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Certain quotations are
highlighted within P

Musings 2008/220

Merits of man.

PHeaven is always more
than we could merit,
just as being loved
is never something "merited",
but always a gift. P

So states our marvellous Pontiff Benedict XVI, in his Spe Salvi, a holy work of great splendour.
The Pope also stated in the same historical document:-

PIt has shown us that God 
--Truth and Love in person--
to suffer for us and with us.

Bernard of Clairvaux coined the marvellous expression: Impassibilis est Deus, sed non incompassibilis [29] -- God cannot suffer, but he can suffer with.
Man is
so much to God
that he himself became man
in order to suffer with man in an utterly real way.
This two quotations would seem contradictory at first glance, but the Bishop of Rome made no contradiction at all.
The whole subject centres around the words
worth and merit.
To merit something can mean
to deserve something. But it can also mean to have the right to something.
It seems to me that mankind had
lost the right to salvation, through the rebellion of Adam and Eve and the serpent.
But I contend that mankind still
deserved to be saved in spite of his awful folly in allowing himself to be deceived into disobedience, for he was created in the image of God.
In a roundabout way
merit can mean also, the ability to be saved.

Mankind has certainly lost, had forfeited,
the ability to save himself.

So, Pope Benedict XVI stated that Man is worth so much to God that he himself became man in order to suffer with man in an utterly real way, and the word worth has a similar meaning to merit.
So we perceive that mankind was
worth saving - but in some way we did not merit to be saved.
Of course man was
worth saving, for God became man for that very reason. There is no shadow of a doubt that God perceived mankind as worthy of Salvation, even as he had lost the ability to save himself and, in strict justice, had lost the right to be saved.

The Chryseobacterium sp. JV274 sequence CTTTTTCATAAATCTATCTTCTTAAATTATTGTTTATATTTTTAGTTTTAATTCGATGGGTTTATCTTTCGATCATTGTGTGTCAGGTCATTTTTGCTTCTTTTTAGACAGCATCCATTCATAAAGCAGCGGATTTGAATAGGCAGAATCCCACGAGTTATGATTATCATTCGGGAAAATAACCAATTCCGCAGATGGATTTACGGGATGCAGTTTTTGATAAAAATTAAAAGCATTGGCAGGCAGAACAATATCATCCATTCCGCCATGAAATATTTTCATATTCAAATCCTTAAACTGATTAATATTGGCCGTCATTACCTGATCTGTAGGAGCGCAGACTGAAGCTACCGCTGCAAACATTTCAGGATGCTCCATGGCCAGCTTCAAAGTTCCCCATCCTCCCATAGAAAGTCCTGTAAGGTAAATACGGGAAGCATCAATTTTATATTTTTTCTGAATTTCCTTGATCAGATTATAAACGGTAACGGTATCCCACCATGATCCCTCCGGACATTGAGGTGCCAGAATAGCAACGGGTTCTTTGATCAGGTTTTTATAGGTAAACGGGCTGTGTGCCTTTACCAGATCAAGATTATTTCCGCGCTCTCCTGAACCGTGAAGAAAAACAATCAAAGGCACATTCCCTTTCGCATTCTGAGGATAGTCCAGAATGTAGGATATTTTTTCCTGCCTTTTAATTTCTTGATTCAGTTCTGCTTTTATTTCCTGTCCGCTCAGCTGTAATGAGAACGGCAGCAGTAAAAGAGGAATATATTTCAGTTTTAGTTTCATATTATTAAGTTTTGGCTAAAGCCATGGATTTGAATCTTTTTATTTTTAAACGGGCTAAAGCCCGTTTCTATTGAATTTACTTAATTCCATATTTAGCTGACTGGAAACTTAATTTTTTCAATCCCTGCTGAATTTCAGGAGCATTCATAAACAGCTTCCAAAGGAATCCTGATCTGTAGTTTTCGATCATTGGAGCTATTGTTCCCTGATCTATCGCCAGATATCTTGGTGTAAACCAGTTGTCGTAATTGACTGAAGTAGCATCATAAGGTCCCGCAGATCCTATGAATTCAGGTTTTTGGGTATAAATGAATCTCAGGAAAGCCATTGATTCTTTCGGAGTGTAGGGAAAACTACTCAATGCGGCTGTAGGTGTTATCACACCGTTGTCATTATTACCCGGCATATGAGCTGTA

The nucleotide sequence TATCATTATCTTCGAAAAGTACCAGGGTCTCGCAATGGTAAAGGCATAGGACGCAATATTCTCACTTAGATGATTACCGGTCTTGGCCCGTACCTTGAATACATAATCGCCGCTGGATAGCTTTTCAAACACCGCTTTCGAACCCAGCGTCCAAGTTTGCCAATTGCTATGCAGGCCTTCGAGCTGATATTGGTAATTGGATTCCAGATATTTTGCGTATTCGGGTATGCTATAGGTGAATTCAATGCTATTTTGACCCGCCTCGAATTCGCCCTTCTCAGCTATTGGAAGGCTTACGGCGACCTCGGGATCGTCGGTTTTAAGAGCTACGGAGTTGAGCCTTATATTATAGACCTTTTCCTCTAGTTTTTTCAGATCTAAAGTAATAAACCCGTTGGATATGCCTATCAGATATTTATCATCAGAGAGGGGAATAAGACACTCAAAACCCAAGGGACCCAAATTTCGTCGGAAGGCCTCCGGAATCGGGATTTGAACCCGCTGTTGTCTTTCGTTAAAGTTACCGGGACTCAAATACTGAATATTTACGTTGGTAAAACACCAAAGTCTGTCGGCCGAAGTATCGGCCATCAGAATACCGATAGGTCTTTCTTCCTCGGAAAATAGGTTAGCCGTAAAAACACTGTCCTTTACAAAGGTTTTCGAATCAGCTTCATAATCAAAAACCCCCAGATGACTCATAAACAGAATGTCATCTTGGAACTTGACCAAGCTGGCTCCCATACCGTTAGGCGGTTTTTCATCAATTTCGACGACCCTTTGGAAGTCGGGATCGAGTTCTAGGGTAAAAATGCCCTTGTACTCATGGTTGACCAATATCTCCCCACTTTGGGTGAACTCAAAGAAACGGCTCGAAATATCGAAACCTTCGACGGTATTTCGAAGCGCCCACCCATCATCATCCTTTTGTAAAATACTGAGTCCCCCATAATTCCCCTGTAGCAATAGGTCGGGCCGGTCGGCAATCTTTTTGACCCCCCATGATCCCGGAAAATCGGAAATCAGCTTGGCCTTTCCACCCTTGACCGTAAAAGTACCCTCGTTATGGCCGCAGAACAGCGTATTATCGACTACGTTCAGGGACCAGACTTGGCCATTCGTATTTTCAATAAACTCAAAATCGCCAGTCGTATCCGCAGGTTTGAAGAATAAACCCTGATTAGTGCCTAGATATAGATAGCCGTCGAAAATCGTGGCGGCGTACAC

We realise that we have lost
the right to salvation and God would have been justified in proclaiming that mankind had failed the test and so, was condemned.
That is not what God ever intended, of course. God did not create man in the same way He created the Angels whose decision for or against God was instantly and forever, decisive. No, God created man in time and space wherein man blundered today but repented tomorrow. Man's will one day can be changed the next day.
Still, it was in this creation of time and space that Adam and Eve made a permanent incision between Creator and creature.
While Adam and Eve were then ejected from Eden and, with their children down the centuries, embraced every form of suffering and then death,

it was always obvious
that God intended to overcome the problem
caused by their rebellion.

P  1 3 14  And the Lord God said to the serpent: Because thou hast done this thing, thou art cursed among all cattle, and beasts of the earth: upon thy breast shalt thou go, and earth shalt thou eat all the days of thy life.
  1 3 15  I will put enmities between thee and the woman, and thy seed and her seed:

she shall crush thy head,
and thou shalt lie in wait for her heel. P

And so the children of God have always expected Salvation which would be provided through The Woman and her seed, The Christ.
It seems to me then, that this word
merit, regarding creature and Creator, has the essential meaning:-

loss of ability.

so that when the Pontiff stated Heaven is always more than we could merit this could be stated thus:- Heaven is always more than we could 'achieve by our own abilities, which we forfeited in Adam and Eve'.
It is perfectly clear that The Almighty was aware of the future defiance of Adam and Eve and that He had prepared for this from Eternity.
It is also perfectly clear that The Almighty
intended to restore mankind's ability to attain Heaven.

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